söndag 29 juli 2007

Is monarch the key to Britain's liberty?

In today's Observer is an article by journalist John Gray with the title "Monarchy is the key to our liberty - The institutions that attract the keenest scorn are actually what protect our democracy today."

This has attracted plenty of comment. Most of it is hostile and ridicules the stance he is taking.

I am no flag-waver and would not bother to turn out on the street to see the Queen if she came to town on an official visit. However, I find it depressing to read the barrage of comment which shows how little the British "intelligentsia" understand the way the British constitution works and where the built-in safeguards lie. The problems with reform of the House of Lords have demonstrated the problems that can come with attempts to change matters of constitution. The growing inequalities in British society have nothing to do with the monarchy and everything to do with poor economic management by elected politicians and the advisers they have chosen.

For what it is worth, this was my own reply...

"A recent survey showed that the happiest children in world were to be found in the Netherlands, closely followed by the four Scandinavian countries. Four of these five are low-key monarchies. They are also, arguably, the most equal countries in Europe (and probably the world), and the most democratic.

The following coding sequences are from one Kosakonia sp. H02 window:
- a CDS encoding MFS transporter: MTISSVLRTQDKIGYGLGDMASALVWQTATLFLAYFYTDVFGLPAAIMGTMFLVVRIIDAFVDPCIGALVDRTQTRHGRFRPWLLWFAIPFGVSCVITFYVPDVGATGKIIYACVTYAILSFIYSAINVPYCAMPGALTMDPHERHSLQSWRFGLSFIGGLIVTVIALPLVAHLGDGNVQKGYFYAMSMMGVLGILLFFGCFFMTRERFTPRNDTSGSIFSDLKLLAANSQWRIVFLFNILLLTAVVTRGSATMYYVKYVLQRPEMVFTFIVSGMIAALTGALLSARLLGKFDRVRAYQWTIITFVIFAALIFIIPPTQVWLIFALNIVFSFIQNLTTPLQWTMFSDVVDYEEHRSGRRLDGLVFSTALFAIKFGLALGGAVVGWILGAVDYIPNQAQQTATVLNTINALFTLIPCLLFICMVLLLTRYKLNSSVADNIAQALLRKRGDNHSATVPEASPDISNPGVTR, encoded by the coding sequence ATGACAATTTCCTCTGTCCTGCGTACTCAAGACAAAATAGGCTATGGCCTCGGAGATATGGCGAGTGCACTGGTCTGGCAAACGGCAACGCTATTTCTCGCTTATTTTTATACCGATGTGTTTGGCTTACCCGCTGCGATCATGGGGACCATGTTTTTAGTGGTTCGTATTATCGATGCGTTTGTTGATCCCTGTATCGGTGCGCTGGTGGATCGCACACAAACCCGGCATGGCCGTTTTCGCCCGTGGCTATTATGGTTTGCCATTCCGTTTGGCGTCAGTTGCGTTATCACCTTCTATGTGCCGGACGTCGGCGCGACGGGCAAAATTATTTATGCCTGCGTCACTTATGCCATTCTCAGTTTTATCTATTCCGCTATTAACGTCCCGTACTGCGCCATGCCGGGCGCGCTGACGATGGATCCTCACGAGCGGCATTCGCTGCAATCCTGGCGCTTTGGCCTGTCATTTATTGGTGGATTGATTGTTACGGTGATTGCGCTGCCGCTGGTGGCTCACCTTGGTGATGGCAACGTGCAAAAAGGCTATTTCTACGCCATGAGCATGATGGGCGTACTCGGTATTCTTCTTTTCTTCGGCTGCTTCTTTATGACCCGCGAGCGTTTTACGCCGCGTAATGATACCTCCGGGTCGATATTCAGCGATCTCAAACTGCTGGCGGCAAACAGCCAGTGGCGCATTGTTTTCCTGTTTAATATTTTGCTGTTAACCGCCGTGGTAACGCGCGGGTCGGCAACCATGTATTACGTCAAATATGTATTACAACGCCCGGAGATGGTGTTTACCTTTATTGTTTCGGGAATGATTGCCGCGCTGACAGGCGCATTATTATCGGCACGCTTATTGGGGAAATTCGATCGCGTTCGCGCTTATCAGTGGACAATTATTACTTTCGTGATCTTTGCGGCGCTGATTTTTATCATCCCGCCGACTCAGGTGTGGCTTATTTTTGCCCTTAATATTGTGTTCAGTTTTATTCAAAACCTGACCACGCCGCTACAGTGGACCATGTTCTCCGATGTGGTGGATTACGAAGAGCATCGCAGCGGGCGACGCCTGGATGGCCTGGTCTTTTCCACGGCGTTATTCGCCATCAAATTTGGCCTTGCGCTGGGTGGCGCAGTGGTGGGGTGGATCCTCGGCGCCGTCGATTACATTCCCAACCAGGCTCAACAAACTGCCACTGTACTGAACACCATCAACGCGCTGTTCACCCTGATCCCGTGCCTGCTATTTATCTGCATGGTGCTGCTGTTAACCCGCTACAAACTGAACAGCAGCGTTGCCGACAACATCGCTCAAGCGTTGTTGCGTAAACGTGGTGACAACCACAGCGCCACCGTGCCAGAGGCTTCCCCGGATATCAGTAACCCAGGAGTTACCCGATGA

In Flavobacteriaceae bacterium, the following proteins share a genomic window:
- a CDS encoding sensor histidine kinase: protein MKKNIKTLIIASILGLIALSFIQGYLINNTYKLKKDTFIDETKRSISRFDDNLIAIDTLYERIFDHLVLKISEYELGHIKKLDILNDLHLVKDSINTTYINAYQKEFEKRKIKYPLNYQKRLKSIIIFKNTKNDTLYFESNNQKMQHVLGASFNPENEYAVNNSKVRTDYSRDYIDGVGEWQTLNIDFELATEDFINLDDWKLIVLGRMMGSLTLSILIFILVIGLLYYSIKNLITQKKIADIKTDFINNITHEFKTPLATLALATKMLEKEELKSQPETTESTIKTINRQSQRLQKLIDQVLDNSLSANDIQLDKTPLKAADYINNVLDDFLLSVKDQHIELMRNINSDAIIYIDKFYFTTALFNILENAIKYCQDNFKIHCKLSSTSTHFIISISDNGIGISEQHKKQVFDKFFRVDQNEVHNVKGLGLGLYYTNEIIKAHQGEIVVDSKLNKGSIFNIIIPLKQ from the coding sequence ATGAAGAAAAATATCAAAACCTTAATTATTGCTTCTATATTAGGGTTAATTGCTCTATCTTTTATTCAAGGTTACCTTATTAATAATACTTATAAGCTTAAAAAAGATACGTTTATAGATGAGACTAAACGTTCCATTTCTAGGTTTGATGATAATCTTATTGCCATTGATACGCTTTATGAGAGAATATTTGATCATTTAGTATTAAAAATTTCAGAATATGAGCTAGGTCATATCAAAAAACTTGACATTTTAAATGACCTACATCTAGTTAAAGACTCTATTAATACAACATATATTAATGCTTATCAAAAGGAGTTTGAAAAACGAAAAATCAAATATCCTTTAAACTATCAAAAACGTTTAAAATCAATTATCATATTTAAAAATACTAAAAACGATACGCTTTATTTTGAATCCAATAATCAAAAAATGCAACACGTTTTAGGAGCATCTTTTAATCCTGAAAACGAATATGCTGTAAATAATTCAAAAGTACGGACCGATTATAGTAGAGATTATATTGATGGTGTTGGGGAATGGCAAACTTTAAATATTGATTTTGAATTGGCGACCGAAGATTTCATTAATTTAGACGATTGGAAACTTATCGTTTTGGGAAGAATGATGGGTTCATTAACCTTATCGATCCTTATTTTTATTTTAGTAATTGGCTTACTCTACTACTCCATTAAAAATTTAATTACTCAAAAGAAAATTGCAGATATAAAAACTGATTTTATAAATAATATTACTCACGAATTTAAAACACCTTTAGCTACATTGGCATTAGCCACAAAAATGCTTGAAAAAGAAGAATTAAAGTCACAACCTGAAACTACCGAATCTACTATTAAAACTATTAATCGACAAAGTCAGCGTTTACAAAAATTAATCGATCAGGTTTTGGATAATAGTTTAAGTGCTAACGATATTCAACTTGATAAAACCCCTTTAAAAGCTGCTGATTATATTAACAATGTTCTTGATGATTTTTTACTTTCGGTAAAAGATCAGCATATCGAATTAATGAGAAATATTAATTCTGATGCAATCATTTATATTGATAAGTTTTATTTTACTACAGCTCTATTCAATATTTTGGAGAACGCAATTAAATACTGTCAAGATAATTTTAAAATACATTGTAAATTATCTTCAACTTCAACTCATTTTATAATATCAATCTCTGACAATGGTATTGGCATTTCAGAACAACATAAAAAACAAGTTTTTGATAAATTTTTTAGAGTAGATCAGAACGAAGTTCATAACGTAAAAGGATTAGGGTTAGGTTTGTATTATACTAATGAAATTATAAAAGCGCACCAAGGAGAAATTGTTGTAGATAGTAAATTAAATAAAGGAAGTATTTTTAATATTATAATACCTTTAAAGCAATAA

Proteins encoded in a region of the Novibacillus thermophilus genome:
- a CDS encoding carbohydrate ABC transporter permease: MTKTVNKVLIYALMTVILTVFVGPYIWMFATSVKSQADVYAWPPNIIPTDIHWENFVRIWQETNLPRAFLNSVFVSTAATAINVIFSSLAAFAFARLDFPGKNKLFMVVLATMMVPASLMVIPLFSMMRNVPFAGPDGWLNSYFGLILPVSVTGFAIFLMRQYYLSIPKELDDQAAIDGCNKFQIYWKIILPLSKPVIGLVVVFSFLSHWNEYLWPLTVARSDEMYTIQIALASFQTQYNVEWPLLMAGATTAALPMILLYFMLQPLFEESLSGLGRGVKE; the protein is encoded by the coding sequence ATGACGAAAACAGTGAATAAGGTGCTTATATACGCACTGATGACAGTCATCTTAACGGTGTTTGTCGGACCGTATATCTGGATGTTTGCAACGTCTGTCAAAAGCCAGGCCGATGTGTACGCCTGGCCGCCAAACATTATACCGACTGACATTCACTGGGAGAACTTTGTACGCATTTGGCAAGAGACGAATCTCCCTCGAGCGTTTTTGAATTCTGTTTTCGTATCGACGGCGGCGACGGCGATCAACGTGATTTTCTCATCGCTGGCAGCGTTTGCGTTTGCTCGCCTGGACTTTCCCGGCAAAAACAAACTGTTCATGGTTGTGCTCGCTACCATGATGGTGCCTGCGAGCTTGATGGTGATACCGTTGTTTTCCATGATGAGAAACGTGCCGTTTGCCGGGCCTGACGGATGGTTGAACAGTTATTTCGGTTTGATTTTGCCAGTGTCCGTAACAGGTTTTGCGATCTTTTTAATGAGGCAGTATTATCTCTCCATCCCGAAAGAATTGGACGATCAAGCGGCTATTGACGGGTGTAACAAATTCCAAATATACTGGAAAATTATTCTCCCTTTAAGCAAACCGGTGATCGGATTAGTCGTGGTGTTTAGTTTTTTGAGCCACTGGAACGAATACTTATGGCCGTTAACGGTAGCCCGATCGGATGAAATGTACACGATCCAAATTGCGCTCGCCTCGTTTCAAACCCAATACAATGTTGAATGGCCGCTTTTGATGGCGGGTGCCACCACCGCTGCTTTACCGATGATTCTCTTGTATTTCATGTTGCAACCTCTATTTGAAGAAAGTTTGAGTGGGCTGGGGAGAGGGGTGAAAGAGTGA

"Sweden managed to engineer an (arguably) successful socialist revolution which is, more or less, still functioning. It has been able to absorb (not without continuing problems) a large flow of immigrants, mostly refugees, in the last 40 years, to the extent that incomers and their children now form over 10% of the population. The outskirts of the cities have large areas of what look to British eyes like grim council estates for the underclass, but they are generally well constructed, well planned, well maintained inside and out, and there doesn't seem to be an underclass, or if there is, it is scarcely visible. Public services are good, the streets are well cleaned and maintained, and public spaces are a pleasure to be in. And you don't see people living in shop doorways.

"Whether the fact that these countries are monarchies is relevant is a question at least worth asking. There may be no connection but I suspect there is.

"It is questionable whether the UK can make a transition to a fair society without undue inequalities, but the presence of a monarchy does not appear to be a major obstacle. Certainly, the monarchy did not get in the way of the radical changes that were made immediately after World War 2.

"Since the 1980s, Britain has suffered from politicians with a megalomaniac streak - arguably, those who most want to govern are, by personality and temperament, the ones who are least suitable for the task. To put the point as politely as possible, they see themselves in a presidential role. In the circumstances, the monarchy could well be acting as the safeguard against tyranny."

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